Prices still Dropping; but is there an "L" in the Future?
Home prices fell by 4% last year, according to the Standard & Poor's/Case-Shiller index that tracks 20 metro areas. Prices dropped by 1.1% for the three-month period ending in December compared with the same period ending in November.That was slightly better than November's reading, when prices were down 1.3% from October.
A February 29 Wall Street Journal article points out one piece of data that's seldom mentioned: several years of very slow new construction of single-family homes and a falling share of homes selling out of foreclosure means that the supply-side -- actual housing stock -- is growing very slowly. While there's been little rebound to date on the demand side, some analysts see that the eventual recovery might be "L-shaped," indicating a sudden, dramatic increase, when trade-up buyers finally return to the market.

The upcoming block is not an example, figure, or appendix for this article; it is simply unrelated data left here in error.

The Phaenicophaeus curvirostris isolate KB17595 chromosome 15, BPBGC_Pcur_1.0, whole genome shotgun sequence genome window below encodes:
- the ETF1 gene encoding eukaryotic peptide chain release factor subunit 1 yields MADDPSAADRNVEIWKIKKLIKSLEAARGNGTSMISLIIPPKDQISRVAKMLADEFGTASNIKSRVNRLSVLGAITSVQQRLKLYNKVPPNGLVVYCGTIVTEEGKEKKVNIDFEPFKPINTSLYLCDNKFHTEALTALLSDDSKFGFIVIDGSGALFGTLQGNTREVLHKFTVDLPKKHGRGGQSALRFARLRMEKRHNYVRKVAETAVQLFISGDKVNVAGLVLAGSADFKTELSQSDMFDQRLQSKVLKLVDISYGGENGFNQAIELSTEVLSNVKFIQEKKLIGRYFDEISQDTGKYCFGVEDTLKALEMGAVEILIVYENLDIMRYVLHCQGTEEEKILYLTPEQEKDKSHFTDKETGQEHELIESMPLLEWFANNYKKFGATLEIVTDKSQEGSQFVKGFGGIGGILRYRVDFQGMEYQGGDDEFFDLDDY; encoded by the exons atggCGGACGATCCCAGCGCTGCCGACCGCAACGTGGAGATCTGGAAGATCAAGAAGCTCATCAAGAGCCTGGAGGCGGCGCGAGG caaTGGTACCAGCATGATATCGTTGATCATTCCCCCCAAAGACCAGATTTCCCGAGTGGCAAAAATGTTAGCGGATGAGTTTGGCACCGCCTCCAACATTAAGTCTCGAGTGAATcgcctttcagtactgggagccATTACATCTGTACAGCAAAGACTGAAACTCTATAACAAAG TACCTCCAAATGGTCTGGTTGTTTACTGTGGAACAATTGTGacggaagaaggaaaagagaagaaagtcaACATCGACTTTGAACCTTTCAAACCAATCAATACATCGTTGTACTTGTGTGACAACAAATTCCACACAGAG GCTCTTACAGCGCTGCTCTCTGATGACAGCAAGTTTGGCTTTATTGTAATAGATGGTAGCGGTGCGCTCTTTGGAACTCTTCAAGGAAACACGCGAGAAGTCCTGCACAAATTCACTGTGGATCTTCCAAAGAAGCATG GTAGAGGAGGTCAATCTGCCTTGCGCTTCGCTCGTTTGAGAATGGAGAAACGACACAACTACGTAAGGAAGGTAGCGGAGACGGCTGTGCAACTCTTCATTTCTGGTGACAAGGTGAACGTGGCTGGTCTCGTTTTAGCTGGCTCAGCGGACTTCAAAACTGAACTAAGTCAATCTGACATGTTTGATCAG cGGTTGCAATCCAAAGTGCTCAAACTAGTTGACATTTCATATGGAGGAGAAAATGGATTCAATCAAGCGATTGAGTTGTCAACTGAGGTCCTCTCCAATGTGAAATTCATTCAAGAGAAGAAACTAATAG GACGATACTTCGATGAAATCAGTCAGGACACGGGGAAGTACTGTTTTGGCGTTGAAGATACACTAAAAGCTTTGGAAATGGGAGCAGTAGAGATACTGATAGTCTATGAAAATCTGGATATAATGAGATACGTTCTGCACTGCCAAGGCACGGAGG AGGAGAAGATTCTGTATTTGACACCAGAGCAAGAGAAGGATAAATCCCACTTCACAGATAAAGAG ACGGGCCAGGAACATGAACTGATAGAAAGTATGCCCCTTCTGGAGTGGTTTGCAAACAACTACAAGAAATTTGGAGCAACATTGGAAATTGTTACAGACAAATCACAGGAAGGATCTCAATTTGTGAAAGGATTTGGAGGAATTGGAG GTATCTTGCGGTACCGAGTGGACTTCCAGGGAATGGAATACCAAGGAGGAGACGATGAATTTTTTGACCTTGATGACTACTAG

Already in some markets the supply of homes for sale has fallen to a five-year low. While that normally would be a sign of health, real-estate agents in these markets say a shortage of listings is actually holding back sales, reporting that potential move-up owners are simply reluctant to list at values they see as too low to justify a move.
Whatever the shape of the eventual curve upward, it's probably still well in the future on a national basis. The Journal quotes Stan Humphries, chief economist at Zillow, who predicts a 3.7% decline in prices this year.